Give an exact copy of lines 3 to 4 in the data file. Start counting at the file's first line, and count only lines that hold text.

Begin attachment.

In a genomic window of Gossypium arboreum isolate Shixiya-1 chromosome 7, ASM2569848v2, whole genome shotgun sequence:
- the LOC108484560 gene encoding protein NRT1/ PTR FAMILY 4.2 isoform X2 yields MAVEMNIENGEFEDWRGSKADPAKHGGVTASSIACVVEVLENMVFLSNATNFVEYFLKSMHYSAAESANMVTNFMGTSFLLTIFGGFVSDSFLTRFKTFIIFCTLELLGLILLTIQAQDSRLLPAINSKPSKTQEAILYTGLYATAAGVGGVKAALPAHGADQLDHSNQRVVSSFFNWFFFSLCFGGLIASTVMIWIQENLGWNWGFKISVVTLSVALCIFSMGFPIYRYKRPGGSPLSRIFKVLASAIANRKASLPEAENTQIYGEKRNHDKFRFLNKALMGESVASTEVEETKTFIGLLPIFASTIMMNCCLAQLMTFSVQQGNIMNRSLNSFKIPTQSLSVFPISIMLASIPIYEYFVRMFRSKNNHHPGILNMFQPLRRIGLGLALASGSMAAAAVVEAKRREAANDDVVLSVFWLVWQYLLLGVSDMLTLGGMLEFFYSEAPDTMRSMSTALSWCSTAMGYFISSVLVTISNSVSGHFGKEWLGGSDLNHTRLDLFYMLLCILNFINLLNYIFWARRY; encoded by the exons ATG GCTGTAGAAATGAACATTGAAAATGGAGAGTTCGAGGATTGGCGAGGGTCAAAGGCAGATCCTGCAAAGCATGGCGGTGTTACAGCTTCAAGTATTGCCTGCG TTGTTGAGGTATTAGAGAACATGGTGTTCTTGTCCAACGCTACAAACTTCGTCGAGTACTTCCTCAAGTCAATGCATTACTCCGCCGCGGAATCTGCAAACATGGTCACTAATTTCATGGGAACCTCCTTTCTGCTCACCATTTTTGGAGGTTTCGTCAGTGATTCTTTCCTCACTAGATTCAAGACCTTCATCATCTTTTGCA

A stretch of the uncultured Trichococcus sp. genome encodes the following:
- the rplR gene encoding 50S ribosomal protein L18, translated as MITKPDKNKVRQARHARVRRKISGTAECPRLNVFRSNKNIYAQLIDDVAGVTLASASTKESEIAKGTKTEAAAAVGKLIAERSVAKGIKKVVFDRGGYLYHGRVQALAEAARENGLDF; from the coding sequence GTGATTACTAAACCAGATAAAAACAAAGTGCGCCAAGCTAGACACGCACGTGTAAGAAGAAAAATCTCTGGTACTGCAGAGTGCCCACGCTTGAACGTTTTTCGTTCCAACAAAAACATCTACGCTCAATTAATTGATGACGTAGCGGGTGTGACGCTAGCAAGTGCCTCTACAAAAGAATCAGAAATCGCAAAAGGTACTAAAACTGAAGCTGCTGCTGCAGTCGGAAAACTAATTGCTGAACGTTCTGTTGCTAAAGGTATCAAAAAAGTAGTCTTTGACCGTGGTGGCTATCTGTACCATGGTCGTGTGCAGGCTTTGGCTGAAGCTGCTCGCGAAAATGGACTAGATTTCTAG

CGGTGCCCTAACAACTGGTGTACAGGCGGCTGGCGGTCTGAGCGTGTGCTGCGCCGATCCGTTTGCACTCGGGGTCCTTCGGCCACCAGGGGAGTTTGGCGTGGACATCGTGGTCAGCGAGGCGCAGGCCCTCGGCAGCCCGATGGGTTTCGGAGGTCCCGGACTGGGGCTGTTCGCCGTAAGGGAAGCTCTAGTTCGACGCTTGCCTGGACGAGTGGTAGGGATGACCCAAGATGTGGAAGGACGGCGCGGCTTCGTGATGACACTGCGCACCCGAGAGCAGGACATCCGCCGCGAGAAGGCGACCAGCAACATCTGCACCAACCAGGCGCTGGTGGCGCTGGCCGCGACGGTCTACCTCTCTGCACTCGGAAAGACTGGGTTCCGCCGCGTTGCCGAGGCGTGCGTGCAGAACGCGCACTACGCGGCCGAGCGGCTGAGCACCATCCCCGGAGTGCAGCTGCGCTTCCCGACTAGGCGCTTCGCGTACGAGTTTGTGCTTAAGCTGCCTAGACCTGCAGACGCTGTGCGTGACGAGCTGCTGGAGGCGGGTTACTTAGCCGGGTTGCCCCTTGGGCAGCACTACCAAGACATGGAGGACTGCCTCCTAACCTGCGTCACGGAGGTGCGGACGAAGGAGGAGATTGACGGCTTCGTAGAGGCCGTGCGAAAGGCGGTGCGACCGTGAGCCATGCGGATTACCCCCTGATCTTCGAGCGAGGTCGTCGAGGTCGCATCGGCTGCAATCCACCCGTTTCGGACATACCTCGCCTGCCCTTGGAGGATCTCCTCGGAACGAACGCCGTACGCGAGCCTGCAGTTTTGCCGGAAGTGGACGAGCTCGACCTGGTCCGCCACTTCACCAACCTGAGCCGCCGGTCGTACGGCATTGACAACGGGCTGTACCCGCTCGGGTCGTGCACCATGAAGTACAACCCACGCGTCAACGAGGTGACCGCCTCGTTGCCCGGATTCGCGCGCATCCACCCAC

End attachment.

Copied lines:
A stretch of the uncultured Trichococcus sp. genome encodes the following:
- the rplR gene encoding 50S ribosomal protein L18, translated as MITKPDKNKVRQARHARVRRKISGTAECPRLNVFRSNKNIYAQLIDDVAGVTLASASTKESEIAKGTKTEAAAAVGKLIAERSVAKGIKKVVFDRGGYLYHGRVQALAEAARENGLDF; from the coding sequence GTGATTACTAAACCAGATAAAAACAAAGTGCGCCAAGCTAGACACGCACGTGTAAGAAGAAAAATCTCTGGTACTGCAGAGTGCCCACGCTTGAACGTTTTTCGTTCCAACAAAAACATCTACGCTCAATTAATTGATGACGTAGCGGGTGTGACGCTAGCAAGTGCCTCTACAAAAGAATCAGAAATCGCAAAAGGTACTAAAACTGAAGCTGCTGCTGCAGTCGGAAAACTAATTGCTGAACGTTCTGTTGCTAAAGGTATCAAAAAAGTAGTCTTTGACCGTGGTGGCTATCTGTACCATGGTCGTGTGCAGGCTTTGGCTGAAGCTGCTCGCGAAAATGGACTAGATTTCTAG